“So are you a People Person?” – An Interview with Lucy Porter
Jennifer Smith speaks with Lucy Porter, ahead of her gig at The Library Pub
Lucy Porter’s latest one-woman show, People Person, will appeal to a university audience as it draws upon both her academic background as a student of social anthropology and also her social background as a party animal! A graduate from Manchester University, Lucy no doubt uses these days as an influence for her current show. When asked to give us an insight into this period of her life, she simply responded “Fresh Meat – If you want to know what my life was like as a student, they’ve written it”.
Debuting at the Edinburgh Fringe, Lucy described how her show evolves over the period of the tour; “I get bored doing the same show when I’m traveling around, so there are always new bits and bobs creeping in”. She also tries to cater for specific audiences; “I like to add a bit of local stuff depending on where I am. Although with Leeds, I think I’ve exhausted all my local gags because I’ve played there so many times”. Andrew Maxwell describes the Edinburgh Fringe Festival as ‘the exams for clowns’ and Lucy agrees, asserting, “You write stuff during the year and take it to the Edinburgh Fringe to see if it’s any good. People Person has evolved so much from its original state at the Fringe last year”.
Lucy is not intimidated by an industry which is largely dominated by middle-aged men, believing that the balance is currently being addressed; “It’s so much easier for girls to break into the industry these days. Luckily, the world is changing and young women are a lot ballsier than they used to be. There are loads of great new feminists on the scene now, which I think is great, as I am old feminist now”. I asked her what advice she would give to aspiring young female comedians; “Comedy is a very competitive field for both men and women; there’s still sexism involved but there’s sexism everywhere. My advice to young women aspiring to be comedians would be to go and watch other female comedians as role models”. Amongst Lucy’s own comedy heroes and influences are Claire Dowie and Sean Hughes, performers that she herself has seen live. She states, “When I was growing up it was people like French and Saunders who were around and they inspired me to do things on the TV”. Now it is Lucy who is acting as the motivator, inspiring new comedians of the day, a role she is happy to take on; “It’s great, I now get people coming up to me and telling me they saw me live when they were about twelve, so that makes me feel really old. We all do it to our next generation”.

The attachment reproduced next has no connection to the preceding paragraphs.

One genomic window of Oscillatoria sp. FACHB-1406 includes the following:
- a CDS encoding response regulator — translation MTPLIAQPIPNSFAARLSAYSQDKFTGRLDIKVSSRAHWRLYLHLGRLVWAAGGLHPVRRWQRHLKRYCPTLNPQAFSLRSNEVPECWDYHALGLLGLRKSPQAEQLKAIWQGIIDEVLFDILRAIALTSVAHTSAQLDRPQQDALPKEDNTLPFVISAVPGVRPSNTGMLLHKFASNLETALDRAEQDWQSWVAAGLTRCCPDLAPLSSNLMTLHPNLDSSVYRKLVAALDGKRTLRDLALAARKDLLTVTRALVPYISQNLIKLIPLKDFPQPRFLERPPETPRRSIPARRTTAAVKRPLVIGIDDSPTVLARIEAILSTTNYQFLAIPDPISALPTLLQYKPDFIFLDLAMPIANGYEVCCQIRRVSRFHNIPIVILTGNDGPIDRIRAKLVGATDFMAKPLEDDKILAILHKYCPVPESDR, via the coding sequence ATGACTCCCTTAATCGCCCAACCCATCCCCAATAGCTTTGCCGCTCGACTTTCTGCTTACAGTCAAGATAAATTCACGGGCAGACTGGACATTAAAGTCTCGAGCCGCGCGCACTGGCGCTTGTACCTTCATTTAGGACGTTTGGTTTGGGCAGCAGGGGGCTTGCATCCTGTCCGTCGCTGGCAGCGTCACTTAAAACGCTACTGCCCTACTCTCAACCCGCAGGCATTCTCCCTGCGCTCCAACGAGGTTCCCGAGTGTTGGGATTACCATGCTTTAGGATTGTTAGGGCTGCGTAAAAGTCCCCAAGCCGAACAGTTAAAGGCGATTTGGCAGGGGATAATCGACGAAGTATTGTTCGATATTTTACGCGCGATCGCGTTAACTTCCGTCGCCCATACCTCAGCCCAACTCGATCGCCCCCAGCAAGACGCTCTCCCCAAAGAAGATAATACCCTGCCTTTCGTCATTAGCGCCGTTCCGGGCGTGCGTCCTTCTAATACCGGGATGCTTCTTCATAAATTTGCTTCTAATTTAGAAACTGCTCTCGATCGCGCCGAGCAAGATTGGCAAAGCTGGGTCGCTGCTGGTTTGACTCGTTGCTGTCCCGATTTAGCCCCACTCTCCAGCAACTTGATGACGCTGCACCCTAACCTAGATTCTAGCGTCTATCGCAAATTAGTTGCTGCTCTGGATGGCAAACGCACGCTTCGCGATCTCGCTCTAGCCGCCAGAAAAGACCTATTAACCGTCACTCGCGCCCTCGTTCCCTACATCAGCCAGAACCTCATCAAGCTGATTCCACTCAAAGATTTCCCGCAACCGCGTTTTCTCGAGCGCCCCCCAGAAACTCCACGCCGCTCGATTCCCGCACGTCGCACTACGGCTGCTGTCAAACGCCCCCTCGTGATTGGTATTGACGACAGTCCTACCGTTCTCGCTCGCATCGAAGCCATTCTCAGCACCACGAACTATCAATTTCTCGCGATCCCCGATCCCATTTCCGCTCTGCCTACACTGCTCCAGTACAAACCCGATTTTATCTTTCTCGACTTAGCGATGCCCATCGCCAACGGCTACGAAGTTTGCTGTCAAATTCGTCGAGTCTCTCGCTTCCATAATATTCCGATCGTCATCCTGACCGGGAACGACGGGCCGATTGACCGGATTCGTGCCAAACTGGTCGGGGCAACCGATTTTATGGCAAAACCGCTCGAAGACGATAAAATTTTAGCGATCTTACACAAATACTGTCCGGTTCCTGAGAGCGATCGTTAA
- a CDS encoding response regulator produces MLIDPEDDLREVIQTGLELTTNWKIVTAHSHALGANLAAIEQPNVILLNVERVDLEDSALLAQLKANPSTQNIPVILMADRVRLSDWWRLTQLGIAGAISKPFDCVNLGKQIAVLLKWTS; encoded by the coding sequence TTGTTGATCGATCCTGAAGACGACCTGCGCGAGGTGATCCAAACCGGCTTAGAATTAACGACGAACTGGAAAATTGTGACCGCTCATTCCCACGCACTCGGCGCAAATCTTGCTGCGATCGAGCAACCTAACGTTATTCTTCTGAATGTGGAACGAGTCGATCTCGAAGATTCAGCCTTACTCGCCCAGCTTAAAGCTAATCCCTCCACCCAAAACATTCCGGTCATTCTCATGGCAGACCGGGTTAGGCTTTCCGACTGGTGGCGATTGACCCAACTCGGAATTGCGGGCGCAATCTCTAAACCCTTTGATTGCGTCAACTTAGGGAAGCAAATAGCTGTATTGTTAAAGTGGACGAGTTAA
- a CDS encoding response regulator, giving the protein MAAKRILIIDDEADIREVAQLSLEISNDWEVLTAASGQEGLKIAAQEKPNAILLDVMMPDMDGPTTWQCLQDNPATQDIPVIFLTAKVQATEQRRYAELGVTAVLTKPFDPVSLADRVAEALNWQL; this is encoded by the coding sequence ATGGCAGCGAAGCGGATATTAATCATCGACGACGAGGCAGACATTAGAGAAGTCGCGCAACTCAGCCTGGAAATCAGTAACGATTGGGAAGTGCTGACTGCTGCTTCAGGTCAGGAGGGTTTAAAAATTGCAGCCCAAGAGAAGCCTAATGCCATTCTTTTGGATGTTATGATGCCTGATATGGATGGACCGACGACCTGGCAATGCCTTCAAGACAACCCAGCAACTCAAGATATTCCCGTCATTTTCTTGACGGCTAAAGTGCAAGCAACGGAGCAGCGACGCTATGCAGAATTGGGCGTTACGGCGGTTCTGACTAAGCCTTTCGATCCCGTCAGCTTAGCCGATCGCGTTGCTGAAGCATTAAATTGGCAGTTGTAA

Like many comedy stand-ups who utilize a personal touch and style, much of Lucy’s material is sourced from her own life experiences, traumas and embarrassments. Aside from her hilarious stand up observations, Lucy also writes for others; “I love writing for other people because it lets me imagine out the life of others. I would have loved to be a man in different circumstances so getting to write for them is the closest I’m going to get. It’s like acting; you get to inhabit someone else’s mind for a while”. She continued, “There are some things I write that I try out and it doesn’t quite work in my voice and then I give it to someone else to work with and it’s great; others sometimes just bring your material to life”.